Although mediation as an alternative to the traditional litigation process is not new to Maryland, a growing number of people are opting to resolve their legal disputes through mediation. Mediation as a process that seeks to allow individuals to arrive at an outcome that is favorable to all parties rather than have judge or jury determine the outcome of their conflict. The role of the mediator in this process is to help the parties identify issues relating to the conflict and determine their wants and needs regarding that conflict. The mediation process may take a day or longer depending on how many issues are in dispute and how different the parties’ perspective on the conflict is.
Maryland courts have established rules that apply to mediation and other alternative dispute resolution options. Although there are some limited exceptions, pursuant to these rules circuit courts are permitted to refer cases to mediation in an effort to resolve the conflict outside of litigation. In light of this, an increasing number of civil cases ranging from contract disputes to the division of assets upon divorce are being resolved through mediation. RSRM attorneys have had great success in cases referred to mediation by the Courts.
Parties that participate in mediation and are accompanied by counsel must pay their attorneys’ hourly rates. In addition to costs associated with attorneys’ fees, unless the mediator is court appointed, the mediator must also be paid. Further, there may be additional costs associated with the mediation, if, for example, the parties choose to bring accountants. Despite these costs, however, mediation may be less expensive than litigation. However, if mediation is unsuccessful, then litigation may not be avoided, and mediation will be an added cost.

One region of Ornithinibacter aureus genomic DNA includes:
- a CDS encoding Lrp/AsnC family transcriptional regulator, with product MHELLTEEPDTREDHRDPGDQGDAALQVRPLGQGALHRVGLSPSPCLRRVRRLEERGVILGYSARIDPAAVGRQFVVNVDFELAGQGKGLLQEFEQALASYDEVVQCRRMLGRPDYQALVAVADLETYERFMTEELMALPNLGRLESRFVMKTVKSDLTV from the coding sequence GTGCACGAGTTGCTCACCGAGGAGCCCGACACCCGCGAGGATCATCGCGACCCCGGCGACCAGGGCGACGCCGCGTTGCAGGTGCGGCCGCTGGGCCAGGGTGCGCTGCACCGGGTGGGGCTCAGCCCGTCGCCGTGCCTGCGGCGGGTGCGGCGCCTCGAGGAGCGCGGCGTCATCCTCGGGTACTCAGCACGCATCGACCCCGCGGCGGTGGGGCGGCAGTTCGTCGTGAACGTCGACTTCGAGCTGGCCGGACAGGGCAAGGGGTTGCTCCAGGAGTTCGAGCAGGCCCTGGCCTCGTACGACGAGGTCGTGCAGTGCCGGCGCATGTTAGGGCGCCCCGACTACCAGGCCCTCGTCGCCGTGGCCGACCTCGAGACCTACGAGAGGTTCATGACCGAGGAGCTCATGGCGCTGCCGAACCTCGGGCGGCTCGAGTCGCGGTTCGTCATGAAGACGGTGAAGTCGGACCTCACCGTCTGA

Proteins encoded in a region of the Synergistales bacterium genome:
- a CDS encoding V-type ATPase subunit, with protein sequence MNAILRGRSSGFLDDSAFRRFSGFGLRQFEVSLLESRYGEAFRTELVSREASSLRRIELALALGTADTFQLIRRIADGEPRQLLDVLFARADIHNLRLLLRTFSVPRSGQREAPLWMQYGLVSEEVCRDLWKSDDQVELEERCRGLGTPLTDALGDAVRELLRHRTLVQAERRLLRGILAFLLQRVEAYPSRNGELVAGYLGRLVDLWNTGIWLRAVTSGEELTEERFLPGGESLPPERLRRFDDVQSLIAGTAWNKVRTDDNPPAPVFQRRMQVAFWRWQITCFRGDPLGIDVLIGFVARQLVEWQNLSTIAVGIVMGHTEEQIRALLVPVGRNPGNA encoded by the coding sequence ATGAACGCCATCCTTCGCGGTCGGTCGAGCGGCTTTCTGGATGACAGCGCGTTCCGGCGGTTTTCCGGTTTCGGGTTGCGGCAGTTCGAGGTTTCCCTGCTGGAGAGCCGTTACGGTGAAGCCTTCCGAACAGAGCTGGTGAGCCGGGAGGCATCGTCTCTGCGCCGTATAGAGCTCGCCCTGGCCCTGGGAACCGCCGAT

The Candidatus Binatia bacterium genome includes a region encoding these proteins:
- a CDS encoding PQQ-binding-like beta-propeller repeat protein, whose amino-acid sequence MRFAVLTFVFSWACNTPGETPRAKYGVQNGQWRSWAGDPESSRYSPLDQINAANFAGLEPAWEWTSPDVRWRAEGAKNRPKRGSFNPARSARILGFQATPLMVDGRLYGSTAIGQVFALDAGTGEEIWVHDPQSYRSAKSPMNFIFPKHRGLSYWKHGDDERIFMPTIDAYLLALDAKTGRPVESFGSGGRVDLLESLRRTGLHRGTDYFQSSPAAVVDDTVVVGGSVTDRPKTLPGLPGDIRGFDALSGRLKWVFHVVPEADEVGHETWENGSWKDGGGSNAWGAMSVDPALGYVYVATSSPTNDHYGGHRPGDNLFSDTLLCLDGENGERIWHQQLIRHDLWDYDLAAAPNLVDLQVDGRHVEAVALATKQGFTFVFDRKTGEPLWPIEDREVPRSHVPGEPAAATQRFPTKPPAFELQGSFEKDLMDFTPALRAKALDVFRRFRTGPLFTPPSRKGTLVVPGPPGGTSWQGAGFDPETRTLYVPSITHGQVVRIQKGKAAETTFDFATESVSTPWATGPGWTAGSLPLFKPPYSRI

The successful use of mediation as an alternative to litigation is highlighted in a 2002 study for the Maryland Judiciary’s Mediation and Conflict Resolution Office. That study examined 400 cases filed over a fourteen month period in the Baltimore City Circuit Court. Half of those cases were referred to mediation, and of those cases referred to mediation, twenty-five percent reached a conclusion within four months whereas only twelve percent of cases not referred to mediation reached a conclusion in that same period. In addition, the study found that approximately eighty-three percent of the cases sent to mediation were resolved prior to the date when that case was scheduled for trial whereas only seventy percent of cases not referred to mediation were resolved prior to the scheduled trial date.
Although mediation may be less expensive than litigation and provide more certainty to parties since their fate is not decided by a judge or a jury, some still desire to have their day in court.